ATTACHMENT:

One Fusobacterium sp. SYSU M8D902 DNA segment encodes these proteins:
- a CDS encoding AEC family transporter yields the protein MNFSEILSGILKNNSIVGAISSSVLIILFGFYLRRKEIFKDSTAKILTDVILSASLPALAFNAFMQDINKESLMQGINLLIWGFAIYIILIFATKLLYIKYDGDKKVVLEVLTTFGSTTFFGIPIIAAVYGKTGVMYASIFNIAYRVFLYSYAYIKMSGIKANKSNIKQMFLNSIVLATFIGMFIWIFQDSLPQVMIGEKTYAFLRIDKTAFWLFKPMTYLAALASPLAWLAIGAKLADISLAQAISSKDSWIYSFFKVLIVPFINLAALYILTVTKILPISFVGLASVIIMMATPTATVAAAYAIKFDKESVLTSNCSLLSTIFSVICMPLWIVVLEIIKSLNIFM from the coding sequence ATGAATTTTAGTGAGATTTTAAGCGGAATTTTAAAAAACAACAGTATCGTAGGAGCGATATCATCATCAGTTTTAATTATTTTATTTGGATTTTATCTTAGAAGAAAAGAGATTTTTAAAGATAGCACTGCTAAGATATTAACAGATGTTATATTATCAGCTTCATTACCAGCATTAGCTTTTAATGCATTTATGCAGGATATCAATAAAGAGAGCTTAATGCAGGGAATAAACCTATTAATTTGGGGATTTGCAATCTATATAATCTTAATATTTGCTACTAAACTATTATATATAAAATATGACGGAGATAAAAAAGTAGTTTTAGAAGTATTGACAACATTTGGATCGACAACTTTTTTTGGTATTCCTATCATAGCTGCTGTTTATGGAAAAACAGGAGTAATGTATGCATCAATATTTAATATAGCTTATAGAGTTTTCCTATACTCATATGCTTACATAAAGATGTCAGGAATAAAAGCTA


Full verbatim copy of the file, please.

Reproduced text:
One Fusobacterium sp. SYSU M8D902 DNA segment encodes these proteins:
- a CDS encoding AEC family transporter yields the protein MNFSEILSGILKNNSIVGAISSSVLIILFGFYLRRKEIFKDSTAKILTDVILSASLPALAFNAFMQDINKESLMQGINLLIWGFAIYIILIFATKLLYIKYDGDKKVVLEVLTTFGSTTFFGIPIIAAVYGKTGVMYASIFNIAYRVFLYSYAYIKMSGIKANKSNIKQMFLNSIVLATFIGMFIWIFQDSLPQVMIGEKTYAFLRIDKTAFWLFKPMTYLAALASPLAWLAIGAKLADISLAQAISSKDSWIYSFFKVLIVPFINLAALYILTVTKILPISFVGLASVIIMMATPTATVAAAYAIKFDKESVLTSNCSLLSTIFSVICMPLWIVVLEIIKSLNIFM from the coding sequence ATGAATTTTAGTGAGATTTTAAGCGGAATTTTAAAAAACAACAGTATCGTAGGAGCGATATCATCATCAGTTTTAATTATTTTATTTGGATTTTATCTTAGAAGAAAAGAGATTTTTAAAGATAGCACTGCTAAGATATTAACAGATGTTATATTATCAGCTTCATTACCAGCATTAGCTTTTAATGCATTTATGCAGGATATCAATAAAGAGAGCTTAATGCAGGGAATAAACCTATTAATTTGGGGATTTGCAATCTATATAATCTTAATATTTGCTACTAAACTATTATATATAAAATATGACGGAGATAAAAAAGTAGTTTTAGAAGTATTGACAACATTTGGATCGACAACTTTTTTTGGTATTCCTATCATAGCTGCTGTTTATGGAAAAACAGGAGTAATGTATGCATCAATATTTAATATAGCTTATAGAGTTTTCCTATACTCATATGCTTACATAAAGATGTCAGGAATAAAAGCTA